Get in the Game - Part 1

The following is an article with Idaho's Assistant Athletic Director Jim Senter. Before this interview with Jim I thought, for the most part, I knew the goings on of fund raising efforts within the Athletic Department. Today, I really do know and now I realize that we Vandal fans have our work cut out for a variety of reasons.

The following is an article with Idaho's Assistant Athletic Director Jim Senter. Before this interview with Jim I thought, for the most part, I knew the goings on of fund raising efforts within the Athletic Department. Today, I really do know and now I realize that we Vandal fans have our work cut out for a variety of reasons.

The Athletic Department is not immune to State budget cuts. This fiscal year they have to trim 3% out of their budget and next year 10%. Idaho must add a new sport in 2004 to remain in Division 1A, yet another 20 or so scholarships the VSF must pay for. The Vandal Athletic Center must be built to make our facilities competitive which requires more funding. Potential student fee rate hikes mean the VSF must raise funding in an amount equal to the fee increase.  When approximately 800 of the nearly 2,500 donors to the VSF give less than a hundred dollars a year (that's about $8.25 a month) it makes the job even tougher.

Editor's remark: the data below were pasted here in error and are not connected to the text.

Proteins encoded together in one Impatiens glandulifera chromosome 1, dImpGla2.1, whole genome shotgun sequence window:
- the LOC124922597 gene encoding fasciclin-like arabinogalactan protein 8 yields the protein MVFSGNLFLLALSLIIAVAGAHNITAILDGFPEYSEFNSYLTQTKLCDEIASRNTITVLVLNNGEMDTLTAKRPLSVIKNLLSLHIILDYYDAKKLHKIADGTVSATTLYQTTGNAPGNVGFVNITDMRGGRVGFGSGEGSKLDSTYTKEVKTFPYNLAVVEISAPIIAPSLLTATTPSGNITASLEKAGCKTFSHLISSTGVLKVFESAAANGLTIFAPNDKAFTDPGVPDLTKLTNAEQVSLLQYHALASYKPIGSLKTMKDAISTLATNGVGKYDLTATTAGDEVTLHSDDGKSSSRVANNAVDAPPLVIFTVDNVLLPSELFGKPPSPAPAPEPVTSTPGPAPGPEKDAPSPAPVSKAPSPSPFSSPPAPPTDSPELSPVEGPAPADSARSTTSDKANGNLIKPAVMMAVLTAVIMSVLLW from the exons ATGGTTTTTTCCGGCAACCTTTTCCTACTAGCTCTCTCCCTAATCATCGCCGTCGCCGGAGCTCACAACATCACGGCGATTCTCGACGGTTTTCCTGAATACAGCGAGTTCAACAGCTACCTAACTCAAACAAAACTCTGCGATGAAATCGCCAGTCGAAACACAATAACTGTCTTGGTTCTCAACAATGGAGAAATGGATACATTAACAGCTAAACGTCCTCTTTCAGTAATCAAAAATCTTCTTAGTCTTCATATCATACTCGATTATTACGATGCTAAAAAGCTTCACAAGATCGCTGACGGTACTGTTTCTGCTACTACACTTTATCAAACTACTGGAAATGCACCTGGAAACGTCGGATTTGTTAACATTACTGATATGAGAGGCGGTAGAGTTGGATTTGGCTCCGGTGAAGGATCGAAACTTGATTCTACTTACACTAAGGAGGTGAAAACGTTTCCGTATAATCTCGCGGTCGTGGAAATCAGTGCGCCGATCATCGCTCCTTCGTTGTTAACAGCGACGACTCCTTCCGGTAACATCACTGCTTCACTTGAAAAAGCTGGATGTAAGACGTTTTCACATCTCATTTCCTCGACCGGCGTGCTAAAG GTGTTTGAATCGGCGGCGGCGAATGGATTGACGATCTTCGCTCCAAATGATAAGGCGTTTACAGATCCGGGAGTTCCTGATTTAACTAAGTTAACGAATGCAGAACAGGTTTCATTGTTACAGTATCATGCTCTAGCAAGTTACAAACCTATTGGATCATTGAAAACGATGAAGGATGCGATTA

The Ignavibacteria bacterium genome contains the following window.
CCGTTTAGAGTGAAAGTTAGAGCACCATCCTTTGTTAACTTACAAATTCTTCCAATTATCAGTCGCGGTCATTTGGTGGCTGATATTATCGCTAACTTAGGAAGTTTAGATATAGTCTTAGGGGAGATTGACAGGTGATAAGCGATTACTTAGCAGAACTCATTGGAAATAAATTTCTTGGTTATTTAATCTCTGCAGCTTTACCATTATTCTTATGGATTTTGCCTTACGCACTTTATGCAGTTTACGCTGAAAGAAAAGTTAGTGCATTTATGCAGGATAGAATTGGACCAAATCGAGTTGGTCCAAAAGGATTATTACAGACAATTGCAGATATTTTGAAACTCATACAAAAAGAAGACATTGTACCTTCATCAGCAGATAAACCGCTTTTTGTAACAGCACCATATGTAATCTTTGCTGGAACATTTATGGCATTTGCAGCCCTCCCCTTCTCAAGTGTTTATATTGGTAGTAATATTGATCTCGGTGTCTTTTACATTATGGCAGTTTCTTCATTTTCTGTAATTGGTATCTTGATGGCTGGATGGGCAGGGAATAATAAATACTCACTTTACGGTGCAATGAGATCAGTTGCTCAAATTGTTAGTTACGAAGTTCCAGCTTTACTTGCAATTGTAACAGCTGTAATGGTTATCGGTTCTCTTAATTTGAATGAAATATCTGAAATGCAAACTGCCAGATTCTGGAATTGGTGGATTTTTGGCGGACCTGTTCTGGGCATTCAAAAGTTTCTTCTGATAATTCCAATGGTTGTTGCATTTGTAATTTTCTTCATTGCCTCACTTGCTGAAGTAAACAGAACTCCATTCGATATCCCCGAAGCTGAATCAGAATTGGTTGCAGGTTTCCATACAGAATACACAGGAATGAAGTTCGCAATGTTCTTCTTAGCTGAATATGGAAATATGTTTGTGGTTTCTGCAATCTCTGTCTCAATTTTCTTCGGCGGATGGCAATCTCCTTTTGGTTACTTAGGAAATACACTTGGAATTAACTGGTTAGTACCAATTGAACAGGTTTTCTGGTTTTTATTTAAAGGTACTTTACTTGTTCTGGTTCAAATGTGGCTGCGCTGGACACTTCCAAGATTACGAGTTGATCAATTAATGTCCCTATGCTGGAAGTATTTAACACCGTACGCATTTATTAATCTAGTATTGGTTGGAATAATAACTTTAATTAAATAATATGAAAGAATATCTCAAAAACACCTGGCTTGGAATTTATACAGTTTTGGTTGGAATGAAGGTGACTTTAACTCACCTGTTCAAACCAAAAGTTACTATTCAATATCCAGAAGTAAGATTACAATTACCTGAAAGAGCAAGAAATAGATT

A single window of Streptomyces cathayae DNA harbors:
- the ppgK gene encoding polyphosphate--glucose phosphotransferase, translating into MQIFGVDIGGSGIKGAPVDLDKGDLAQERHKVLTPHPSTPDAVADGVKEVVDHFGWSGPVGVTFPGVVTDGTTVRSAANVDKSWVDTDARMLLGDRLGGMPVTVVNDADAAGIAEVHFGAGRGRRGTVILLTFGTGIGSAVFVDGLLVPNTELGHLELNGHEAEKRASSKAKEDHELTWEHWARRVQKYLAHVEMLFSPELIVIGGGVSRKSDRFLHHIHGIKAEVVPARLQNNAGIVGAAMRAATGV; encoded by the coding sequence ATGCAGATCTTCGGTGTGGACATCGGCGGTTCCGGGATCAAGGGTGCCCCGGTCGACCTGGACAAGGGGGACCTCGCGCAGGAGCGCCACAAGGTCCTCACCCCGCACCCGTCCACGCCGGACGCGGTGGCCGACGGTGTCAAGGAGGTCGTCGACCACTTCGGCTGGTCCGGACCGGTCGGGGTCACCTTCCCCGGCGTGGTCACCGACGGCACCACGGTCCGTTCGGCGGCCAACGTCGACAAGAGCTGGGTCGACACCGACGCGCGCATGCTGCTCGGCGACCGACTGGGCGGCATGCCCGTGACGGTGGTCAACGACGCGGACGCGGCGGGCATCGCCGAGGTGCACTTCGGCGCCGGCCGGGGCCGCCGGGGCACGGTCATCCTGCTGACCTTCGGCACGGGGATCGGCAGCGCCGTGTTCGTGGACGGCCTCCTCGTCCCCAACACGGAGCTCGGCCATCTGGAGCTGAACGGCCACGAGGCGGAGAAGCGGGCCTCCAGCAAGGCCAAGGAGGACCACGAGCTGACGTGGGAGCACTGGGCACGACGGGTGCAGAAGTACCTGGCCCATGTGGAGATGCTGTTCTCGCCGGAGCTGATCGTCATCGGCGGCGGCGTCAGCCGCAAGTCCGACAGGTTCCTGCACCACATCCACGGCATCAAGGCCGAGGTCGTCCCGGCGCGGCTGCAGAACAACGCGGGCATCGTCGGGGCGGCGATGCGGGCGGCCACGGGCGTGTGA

There are goals that we Vandal Fans need to meet if we want the Idaho Vandals to be successful. These goals are clearly outlined in the following article. In summary the goals are as follows. Raise membership in the VSF to 5,000 members from the current 2,500 memberships by the end of fiscal year 05, raise gifts to complete the VAC and expand the season ticket base. For the most part if these goals are not met in the future we will have to look for a new conference and it won't be a 1A conference. How will the State budget cuts affect athletic department funding and future plans?